Home Forums Am I a Fauxtog? Bring on the concrit Reply To: Bring on the concrit

#2676
stef
Moderator

Hrm… I have a real problem with cropping through someone’s eyes. Either leave the eyes in, or crop them out. The viewer’s eye is drawn OUT of the picture, not toward something IN the picture … it is a potentially really good image ruined by a really poor crop. It’s difficult to imagine any image made stronger by cropping through the iris.

 

Your Arangtram shots might be off on white balance (not sure because they’re also a stop underexposed). They feel heavily saturated, too, which combined with the darkness really gives a heavy feeling (like forboding) which is probably exactly opposite of what you were trying to achieve.  I’m not sure if the red channel clipped or if that was post processing, but the reds might be blown (even when underexposed) which is why I was wondering about wb. It looks like a stage performance, and that can often be difficult, especially when you can’t move around and you end up with a plant in the background coming out of someone’s head. With all that white background, you couldn’t find a place where there wasn’t a plant? The one where she is standing is better (except for exposure), but you cropped the feet. Shoot a little wider.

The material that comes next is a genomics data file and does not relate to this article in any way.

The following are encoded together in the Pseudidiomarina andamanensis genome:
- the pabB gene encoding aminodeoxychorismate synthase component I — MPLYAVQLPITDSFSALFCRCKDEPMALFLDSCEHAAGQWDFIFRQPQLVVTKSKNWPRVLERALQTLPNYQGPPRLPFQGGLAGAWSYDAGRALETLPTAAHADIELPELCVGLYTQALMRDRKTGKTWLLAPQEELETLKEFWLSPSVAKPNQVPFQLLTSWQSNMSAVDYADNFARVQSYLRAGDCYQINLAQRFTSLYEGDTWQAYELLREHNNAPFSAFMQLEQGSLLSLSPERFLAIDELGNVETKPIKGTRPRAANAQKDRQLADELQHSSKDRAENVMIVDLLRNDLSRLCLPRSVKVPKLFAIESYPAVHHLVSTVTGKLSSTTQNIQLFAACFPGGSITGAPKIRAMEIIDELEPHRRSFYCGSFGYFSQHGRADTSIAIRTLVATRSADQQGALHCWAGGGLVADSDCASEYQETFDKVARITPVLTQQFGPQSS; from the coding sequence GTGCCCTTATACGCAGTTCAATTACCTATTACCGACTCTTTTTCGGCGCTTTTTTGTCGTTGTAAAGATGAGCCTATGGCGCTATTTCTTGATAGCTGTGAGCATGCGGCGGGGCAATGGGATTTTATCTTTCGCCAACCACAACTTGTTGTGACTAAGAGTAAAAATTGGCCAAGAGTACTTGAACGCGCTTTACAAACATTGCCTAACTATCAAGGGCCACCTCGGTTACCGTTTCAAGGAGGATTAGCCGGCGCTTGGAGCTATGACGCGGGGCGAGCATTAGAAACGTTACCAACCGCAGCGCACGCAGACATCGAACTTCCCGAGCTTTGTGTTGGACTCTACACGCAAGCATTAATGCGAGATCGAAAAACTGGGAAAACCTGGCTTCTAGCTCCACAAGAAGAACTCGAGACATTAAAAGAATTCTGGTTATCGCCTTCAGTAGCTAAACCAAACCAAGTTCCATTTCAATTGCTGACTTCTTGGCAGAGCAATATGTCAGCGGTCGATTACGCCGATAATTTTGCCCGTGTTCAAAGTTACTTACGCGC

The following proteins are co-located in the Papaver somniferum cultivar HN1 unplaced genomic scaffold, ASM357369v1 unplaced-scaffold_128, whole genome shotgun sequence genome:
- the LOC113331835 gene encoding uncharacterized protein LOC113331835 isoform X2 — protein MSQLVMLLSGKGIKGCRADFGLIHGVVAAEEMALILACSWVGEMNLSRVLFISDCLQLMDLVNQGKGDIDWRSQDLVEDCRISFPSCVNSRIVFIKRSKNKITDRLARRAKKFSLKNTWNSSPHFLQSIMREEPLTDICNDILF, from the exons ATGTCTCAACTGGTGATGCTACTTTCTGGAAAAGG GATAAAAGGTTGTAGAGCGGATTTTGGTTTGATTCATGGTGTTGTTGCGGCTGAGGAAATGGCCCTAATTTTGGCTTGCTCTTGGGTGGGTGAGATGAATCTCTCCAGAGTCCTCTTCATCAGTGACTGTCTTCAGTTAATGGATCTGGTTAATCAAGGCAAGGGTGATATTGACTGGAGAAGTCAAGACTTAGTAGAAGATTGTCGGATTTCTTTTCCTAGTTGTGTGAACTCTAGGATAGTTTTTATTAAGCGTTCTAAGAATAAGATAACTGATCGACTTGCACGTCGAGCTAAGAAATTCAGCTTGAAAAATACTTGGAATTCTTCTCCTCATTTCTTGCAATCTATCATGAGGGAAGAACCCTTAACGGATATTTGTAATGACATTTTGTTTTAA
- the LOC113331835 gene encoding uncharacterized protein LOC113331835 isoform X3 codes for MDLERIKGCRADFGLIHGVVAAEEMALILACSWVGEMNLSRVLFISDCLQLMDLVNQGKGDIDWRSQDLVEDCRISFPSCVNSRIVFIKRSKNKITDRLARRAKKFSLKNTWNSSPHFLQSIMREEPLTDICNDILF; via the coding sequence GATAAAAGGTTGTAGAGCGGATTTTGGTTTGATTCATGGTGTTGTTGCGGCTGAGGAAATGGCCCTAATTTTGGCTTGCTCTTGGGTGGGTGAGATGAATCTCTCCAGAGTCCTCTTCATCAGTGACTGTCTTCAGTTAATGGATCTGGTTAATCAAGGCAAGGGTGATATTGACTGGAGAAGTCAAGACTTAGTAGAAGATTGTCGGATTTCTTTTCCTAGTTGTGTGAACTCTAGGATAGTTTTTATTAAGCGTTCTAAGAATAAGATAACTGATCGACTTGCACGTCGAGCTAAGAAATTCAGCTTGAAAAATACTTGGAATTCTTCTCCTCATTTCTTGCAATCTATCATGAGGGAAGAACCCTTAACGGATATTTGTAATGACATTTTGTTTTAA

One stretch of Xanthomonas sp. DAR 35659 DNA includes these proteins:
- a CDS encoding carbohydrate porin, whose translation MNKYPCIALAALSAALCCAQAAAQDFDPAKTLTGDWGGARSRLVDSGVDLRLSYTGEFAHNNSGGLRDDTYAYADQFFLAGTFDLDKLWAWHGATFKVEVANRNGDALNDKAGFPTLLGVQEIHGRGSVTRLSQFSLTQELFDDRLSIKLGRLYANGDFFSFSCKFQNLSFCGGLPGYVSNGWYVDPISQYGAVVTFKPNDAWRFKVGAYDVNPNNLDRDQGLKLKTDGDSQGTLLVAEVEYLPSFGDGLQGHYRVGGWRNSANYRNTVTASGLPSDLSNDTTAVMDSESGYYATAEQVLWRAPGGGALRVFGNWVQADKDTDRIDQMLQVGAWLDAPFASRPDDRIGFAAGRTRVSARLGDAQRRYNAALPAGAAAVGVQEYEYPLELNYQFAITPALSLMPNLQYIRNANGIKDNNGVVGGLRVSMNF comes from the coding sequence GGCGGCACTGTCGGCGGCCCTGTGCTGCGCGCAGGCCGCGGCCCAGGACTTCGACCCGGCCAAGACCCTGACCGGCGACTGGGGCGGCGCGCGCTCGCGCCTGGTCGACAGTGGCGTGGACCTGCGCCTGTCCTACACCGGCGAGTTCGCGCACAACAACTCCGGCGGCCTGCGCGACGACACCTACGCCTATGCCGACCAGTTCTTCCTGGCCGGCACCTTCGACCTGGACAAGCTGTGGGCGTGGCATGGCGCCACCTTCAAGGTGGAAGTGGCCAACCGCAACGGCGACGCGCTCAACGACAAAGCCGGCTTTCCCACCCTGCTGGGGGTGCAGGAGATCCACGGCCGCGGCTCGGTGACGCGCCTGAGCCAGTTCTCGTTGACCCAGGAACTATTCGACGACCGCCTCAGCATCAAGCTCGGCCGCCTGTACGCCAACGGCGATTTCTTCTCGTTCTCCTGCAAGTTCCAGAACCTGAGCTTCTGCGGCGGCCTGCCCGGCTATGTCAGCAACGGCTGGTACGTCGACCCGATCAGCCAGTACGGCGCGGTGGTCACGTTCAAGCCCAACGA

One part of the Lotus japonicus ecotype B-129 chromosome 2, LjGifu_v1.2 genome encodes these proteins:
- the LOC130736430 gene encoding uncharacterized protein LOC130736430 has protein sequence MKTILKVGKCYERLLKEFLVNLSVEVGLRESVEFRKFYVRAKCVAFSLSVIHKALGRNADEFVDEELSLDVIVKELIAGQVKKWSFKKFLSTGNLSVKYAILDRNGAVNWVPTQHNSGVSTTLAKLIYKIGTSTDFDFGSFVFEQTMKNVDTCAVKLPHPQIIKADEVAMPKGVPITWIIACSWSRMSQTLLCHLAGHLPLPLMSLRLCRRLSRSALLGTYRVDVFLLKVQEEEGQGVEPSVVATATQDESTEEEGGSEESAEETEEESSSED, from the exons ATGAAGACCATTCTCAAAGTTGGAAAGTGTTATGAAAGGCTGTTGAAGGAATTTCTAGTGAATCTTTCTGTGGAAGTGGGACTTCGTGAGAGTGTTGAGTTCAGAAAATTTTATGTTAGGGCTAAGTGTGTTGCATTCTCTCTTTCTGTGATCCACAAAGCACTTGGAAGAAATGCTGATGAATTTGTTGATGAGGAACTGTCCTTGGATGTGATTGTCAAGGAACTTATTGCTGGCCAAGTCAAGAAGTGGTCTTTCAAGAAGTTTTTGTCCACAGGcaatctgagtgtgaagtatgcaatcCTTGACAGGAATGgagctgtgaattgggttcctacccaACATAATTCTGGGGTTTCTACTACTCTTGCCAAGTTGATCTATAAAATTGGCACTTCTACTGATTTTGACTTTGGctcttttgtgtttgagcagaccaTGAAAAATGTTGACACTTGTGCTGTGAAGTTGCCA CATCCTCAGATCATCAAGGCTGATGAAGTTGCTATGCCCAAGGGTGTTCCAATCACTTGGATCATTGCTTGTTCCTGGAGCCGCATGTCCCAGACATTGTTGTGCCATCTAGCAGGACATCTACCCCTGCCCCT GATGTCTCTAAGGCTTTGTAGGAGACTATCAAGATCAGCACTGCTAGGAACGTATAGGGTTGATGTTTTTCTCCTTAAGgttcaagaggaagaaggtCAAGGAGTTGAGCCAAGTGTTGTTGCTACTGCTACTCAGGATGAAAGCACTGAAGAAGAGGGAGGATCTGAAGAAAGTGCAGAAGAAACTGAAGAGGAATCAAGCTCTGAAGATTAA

The b/w “dish in the dirt” shot was also plagued with an exposure issue – the arms are blown. Looking at the color version, the wb is off and it’s way too saturated, too. Otherwise, it’s a really good composition with nice lines, tonality, and skin tone. The arms can be saved with healing brush tool, but that should not be necessary in the future. Even on the cloudy day, a reflector into the face would have helped you nail the exposure (or some sort of scrim to block the light from her arm. And keep your finger off the saturation and vibrancy knobs.

 

I don’t have much issue with your work … it’s not bad, and clearly shows basics of composition and camera handling. I believe some of your experiments with cropping or framing were not successful. Actively think “How does this crop make the image better” when you’re doing it, and experiment with several different crops to try to find the one that feels the best.

 

You have some solid groundwork to improve upon, and that’s an enviable position compared to many. You are not a fauxtographer.